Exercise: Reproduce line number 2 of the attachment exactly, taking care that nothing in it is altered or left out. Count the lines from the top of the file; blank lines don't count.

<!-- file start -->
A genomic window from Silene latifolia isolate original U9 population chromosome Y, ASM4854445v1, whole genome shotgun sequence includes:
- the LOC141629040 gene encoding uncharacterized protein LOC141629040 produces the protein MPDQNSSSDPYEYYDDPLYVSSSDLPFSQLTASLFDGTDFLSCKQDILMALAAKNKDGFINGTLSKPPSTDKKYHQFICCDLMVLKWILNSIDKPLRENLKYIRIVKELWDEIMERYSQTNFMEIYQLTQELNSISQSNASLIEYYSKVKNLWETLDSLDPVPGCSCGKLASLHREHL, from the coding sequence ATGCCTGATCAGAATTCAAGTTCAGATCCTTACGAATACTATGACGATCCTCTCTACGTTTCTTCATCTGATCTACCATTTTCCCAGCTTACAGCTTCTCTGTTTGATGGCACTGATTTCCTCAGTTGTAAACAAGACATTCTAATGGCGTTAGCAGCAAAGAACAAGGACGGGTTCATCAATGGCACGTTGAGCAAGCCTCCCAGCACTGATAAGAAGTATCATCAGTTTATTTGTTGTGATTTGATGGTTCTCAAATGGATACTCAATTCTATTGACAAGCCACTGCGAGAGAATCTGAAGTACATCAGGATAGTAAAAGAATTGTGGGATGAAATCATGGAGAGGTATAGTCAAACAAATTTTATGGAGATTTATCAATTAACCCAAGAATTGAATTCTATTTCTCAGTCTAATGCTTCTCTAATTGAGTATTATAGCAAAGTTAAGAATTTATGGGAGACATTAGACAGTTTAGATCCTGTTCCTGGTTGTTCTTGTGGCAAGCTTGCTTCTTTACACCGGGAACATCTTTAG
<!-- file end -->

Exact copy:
- the LOC141629040 gene encoding uncharacterized protein LOC141629040 produces the protein MPDQNSSSDPYEYYDDPLYVSSSDLPFSQLTASLFDGTDFLSCKQDILMALAAKNKDGFINGTLSKPPSTDKKYHQFICCDLMVLKWILNSIDKPLRENLKYIRIVKELWDEIMERYSQTNFMEIYQLTQELNSISQSNASLIEYYSKVKNLWETLDSLDPVPGCSCGKLASLHREHL, from the coding sequence ATGCCTGATCAGAATTCAAGTTCAGATCCTTACGAATACTATGACGATCCTCTCTACGTTTCTTCATCTGATCTACCATTTTCCCAGCTTACAGCTTCTCTGTTTGATGGCACTGATTTCCTCAGTTGTAAACAAGACATTCTAATGGCGTTAGCAGCAAAGAACAAGGACGGGTTCATCAATGGCACGTTGAGCAAGCCTCCCAGCACTGATAAGAAGTATCATCAGTTTATTTGTTGTGATTTGATGGTTCTCAAATGGATACTCAATTCTATTGACAAGCCACTGCGAGAGAATCTGAAGTACATCAGGATAGTAAAAGAATTGTGGGATGAAATCATGGAGAGGTATAGTCAAACAAATTTTATGGAGATTTATCAATTAACCCAAGAATTGAATTCTATTTCTCAGTCTAATGCTTCTCTAATTGAGTATTATAGCAAAGTTAAGAATTTATGGGAGACATTAGACAGTTTAGATCCTGTTCCTGGTTGTTCTTGTGGCAAGCTTGCTTCTTTACACCGGGAACATCTTTAG